New Delhi, August 25, 2003: Is clean drinking water a fundamental right of all Indians? The issue came to the fore with a public interest litigation that was filed suo moto in the Supreme Court (SC) today on behalf of the Centre for Science and Environment (CSE). Chief Justice V N Khare served notices to three Union ministries in this regard. CSE Director Sunita Narain welcomed the action of the Court. Pointing to the fact that the Court had taken cognizance of the key issue – that of drinking water quality and availability – Narain reiterated her demand for “legally enforceable safe drinking water standards” for every Indian. The genesis of this PIL lay in a letter written by Narain five months ago -- on February 5, 2003 -- to key members of the judiciary informing them about the findings of laboratory results on pesticide residues in bottled water and raising issues of groundwater and surface water contamination. Pointing out that the issue had “important and severe implications for public health in the country”, the letter explained how lax and inadequate norms had led to this scenario. “It is clear that we need urgent action,” says Narain in the letter. The letter was turned into a PIL by Justice Dharmadhikari, who was one of its recipients; the Union of India was made the respondent. The SC issued notices to the Union ministries of Food and Civil Supplies, Health and Environment and Forests. The case will again come up for hearing after four weeks.
Says Sunita Narain, “Even after 55 years of Independence, India does not have legal standards that would help to clearly define ‘clean’ and ‘potable’ water. Municipalities can supply water that is neither potable nor drinkable, but there’s precious little a citizen can do. Under the law, no institution can be ultimately held responsible for quality, because nobody has defined standards that can be legally enforced.” The Central Public Health and Environmental Engineering Organisation (CPHEEO) under the Union ministry of urban development and poverty alleviation sets guidelines for drinking water quality. But these are merely guidelines. To make matters worse, municipalities are free to choose and supply as they will. For instance, section 42 of the Rajasthan Water Supply and Sewerage Corporation Act absolves the department of not supplying water in case of accidents, obstruction in supply during summer or a labour strike. Section 234 of the Calcutta Municipal Corporation Act, 1980 says the municipality should take steps to provide, “as far as possible”, a supply of wholesome water. Tripura Municipality Act says it will “try to supply”.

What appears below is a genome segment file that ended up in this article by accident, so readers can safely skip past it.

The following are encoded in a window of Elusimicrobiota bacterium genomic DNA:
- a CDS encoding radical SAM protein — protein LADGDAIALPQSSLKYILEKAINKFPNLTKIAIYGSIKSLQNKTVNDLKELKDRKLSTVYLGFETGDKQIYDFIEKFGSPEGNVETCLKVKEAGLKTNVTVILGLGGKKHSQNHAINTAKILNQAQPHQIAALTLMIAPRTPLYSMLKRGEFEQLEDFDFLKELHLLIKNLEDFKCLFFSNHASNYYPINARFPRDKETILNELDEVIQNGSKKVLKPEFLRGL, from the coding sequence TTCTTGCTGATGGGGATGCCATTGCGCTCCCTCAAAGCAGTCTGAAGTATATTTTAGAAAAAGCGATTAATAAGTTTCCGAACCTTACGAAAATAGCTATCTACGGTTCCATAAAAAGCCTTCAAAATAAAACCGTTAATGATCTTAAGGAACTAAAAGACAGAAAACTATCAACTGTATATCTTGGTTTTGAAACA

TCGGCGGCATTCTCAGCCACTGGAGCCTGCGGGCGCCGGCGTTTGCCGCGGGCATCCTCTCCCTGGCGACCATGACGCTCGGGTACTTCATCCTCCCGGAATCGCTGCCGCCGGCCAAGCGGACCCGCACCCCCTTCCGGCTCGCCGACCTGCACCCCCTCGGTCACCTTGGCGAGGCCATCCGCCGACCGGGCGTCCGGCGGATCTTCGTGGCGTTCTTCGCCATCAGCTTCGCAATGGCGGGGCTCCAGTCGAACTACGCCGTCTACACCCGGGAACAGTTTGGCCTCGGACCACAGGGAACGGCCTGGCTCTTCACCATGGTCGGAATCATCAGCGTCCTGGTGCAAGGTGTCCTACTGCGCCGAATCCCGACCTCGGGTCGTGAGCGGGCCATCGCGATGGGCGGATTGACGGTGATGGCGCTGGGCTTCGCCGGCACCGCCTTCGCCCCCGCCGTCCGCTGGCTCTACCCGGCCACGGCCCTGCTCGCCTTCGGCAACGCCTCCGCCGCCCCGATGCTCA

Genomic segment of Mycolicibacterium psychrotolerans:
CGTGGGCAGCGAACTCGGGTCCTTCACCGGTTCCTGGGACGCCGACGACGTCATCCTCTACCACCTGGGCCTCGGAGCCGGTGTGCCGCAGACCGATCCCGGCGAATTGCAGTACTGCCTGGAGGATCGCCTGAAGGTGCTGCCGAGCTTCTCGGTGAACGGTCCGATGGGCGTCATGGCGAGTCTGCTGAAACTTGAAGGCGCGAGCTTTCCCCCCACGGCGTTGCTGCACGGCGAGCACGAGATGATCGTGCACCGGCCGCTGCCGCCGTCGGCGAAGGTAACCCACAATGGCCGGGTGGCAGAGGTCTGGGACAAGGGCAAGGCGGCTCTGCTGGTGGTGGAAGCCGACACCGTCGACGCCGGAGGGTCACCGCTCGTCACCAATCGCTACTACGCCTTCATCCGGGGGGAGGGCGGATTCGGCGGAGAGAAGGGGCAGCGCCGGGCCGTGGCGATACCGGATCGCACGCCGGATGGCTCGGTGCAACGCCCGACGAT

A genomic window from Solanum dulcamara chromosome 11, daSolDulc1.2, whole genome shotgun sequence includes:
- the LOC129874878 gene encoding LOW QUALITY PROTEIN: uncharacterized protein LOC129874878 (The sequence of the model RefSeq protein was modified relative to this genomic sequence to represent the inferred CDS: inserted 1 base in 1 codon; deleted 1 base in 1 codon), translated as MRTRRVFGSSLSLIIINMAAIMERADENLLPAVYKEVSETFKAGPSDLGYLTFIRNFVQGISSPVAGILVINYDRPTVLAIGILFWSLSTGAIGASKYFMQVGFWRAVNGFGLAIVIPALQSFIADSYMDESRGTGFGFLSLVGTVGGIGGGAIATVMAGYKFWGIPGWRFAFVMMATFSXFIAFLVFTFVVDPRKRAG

In 1996, a parliamentary Committee on Subordinate Legislation suggested that water treated and supplied by local authorities should be included under ‘food’ as “the agency responsible for supplying drinking water to the public has to ensure purity and the statute should bind it to do so”. But in its deposition before the committee, the ministry of urban development (which is responsible for drinking water quality in cities) averred that the inclusion of water under food would impose, on the agencies that supply water, a legal commitment to adhere to recognised standards. The agencies, it surmised, could not possibly meet such standards as they lacked the necessary financial resources.
Clearly, with dirty water becoming the single largest killer of babies in the country, it is vital that standards for what constitutes safe and potable water are defined and legislated.